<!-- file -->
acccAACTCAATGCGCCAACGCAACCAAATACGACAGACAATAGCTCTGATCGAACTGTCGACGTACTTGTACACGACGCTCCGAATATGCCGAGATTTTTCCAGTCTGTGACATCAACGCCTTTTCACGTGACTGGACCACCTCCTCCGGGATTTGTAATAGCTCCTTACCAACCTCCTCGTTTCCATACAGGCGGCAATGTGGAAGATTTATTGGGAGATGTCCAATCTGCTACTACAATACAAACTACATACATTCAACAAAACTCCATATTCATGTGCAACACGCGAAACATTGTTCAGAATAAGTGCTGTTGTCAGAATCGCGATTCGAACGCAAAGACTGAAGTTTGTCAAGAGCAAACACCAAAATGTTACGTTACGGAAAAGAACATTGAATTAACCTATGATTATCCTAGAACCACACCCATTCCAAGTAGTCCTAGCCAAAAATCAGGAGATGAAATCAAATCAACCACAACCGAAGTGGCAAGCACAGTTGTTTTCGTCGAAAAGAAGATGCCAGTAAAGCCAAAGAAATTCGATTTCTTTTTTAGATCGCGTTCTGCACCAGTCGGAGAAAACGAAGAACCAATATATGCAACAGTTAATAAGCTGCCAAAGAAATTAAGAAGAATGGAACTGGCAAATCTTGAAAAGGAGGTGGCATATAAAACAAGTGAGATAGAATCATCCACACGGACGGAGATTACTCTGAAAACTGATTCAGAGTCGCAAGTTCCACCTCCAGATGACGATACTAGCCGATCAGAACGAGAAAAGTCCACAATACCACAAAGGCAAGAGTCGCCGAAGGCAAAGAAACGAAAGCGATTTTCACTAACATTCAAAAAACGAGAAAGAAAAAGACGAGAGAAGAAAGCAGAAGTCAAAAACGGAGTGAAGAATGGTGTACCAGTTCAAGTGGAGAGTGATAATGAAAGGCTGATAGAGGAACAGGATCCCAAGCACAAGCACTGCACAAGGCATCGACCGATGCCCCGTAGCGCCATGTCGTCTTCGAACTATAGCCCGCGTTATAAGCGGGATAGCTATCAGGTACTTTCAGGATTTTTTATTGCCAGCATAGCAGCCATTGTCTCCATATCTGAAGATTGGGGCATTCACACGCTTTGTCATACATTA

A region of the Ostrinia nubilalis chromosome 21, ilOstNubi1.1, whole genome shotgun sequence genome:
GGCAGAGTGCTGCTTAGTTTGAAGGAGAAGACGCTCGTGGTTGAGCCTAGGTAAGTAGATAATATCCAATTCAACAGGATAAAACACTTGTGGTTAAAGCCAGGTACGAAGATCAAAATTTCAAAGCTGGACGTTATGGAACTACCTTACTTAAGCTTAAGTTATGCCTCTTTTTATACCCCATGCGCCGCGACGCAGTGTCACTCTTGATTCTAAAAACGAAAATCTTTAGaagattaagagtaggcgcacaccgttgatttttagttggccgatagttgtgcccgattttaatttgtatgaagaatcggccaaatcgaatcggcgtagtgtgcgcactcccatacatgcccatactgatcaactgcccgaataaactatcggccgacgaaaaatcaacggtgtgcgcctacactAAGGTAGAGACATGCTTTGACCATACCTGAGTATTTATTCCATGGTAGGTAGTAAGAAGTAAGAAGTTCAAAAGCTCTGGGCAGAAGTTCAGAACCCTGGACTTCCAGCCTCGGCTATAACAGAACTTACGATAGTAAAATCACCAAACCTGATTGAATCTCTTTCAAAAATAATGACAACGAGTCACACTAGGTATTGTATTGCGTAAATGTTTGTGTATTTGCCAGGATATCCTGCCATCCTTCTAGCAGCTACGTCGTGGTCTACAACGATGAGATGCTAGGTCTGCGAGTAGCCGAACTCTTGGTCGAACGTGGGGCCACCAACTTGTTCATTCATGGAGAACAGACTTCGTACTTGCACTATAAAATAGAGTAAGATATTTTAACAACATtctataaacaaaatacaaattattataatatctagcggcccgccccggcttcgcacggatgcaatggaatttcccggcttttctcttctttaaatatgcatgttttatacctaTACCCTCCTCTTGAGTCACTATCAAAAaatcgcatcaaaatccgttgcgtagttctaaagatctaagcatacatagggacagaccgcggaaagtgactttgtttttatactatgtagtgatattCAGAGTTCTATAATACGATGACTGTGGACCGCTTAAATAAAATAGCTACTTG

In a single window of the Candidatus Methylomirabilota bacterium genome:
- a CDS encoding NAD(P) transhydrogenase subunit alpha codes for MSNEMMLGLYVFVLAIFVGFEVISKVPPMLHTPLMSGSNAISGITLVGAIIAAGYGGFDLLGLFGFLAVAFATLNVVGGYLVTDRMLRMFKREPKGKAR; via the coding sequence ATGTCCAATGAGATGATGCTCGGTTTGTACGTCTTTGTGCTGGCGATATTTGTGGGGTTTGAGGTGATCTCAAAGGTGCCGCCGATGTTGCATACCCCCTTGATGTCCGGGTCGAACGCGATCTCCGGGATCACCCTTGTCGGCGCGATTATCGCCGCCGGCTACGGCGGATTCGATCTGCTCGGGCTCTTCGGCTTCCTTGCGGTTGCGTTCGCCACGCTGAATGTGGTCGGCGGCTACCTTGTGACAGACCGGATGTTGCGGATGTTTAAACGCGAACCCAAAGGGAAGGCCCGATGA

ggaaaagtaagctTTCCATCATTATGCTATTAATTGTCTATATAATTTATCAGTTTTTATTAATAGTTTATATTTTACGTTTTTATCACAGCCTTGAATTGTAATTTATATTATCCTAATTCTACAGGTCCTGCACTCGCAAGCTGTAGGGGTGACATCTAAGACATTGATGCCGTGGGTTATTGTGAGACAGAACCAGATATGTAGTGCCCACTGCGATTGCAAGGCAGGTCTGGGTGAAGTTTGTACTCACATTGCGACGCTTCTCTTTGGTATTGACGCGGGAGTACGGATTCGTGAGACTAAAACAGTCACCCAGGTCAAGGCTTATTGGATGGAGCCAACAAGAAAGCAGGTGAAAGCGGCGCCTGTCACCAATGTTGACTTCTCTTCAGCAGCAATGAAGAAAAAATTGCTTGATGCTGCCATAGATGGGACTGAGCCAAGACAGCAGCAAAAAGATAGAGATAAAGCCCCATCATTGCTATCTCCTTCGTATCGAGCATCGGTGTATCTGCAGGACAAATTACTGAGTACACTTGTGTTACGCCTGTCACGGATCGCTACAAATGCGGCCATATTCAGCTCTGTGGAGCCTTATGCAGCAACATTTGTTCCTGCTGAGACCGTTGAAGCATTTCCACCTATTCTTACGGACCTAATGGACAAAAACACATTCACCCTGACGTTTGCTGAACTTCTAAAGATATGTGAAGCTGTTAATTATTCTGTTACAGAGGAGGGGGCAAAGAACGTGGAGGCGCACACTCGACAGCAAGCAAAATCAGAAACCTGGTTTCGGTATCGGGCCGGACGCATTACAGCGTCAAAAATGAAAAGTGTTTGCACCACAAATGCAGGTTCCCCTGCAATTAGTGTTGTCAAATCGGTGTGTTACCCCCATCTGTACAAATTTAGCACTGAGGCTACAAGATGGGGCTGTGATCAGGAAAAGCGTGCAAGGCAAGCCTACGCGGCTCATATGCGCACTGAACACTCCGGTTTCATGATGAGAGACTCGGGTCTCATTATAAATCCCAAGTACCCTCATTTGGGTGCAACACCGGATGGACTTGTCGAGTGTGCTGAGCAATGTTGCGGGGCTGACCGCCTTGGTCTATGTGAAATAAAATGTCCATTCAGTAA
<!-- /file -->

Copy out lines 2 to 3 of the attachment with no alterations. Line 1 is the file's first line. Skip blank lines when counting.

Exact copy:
A region of the Ostrinia nubilalis chromosome 21, ilOstNubi1.1, whole genome shotgun sequence genome:
GGCAGAGTGCTGCTTAGTTTGAAGGAGAAGACGCTCGTGGTTGAGCCTAGGTAAGTAGATAATATCCAATTCAACAGGATAAAACACTTGTGGTTAAAGCCAGGTACGAAGATCAAAATTTCAAAGCTGGACGTTATGGAACTACCTTACTTAAGCTTAAGTTATGCCTCTTTTTATACCCCATGCGCCGCGACGCAGTGTCACTCTTGATTCTAAAAACGAAAATCTTTAGaagattaagagtaggcgcacaccgttgatttttagttggccgatagttgtgcccgattttaatttgtatgaagaatcggccaaatcgaatcggcgtagtgtgcgcactcccatacatgcccatactgatcaactgcccgaataaactatcggccgacgaaaaatcaacggtgtgcgcctacactAAGGTAGAGACATGCTTTGACCATACCTGAGTATTTATTCCATGGTAGGTAGTAAGAAGTAAGAAGTTCAAAAGCTCTGGGCAGAAGTTCAGAACCCTGGACTTCCAGCCTCGGCTATAACAGAACTTACGATAGTAAAATCACCAAACCTGATTGAATCTCTTTCAAAAATAATGACAACGAGTCACACTAGGTATTGTATTGCGTAAATGTTTGTGTATTTGCCAGGATATCCTGCCATCCTTCTAGCAGCTACGTCGTGGTCTACAACGATGAGATGCTAGGTCTGCGAGTAGCCGAACTCTTGGTCGAACGTGGGGCCACCAACTTGTTCATTCATGGAGAACAGACTTCGTACTTGCACTATAAAATAGAGTAAGATATTTTAACAACATtctataaacaaaatacaaattattataatatctagcggcccgccccggcttcgcacggatgcaatggaatttcccggcttttctcttctttaaatatgcatgttttatacctaTACCCTCCTCTTGAGTCACTATCAAAAaatcgcatcaaaatccgttgcgtagttctaaagatctaagcatacatagggacagaccgcggaaagtgactttgtttttatactatgtagtgatattCAGAGTTCTATAATACGATGACTGTGGACCGCTTAAATAAAATAGCTACTTG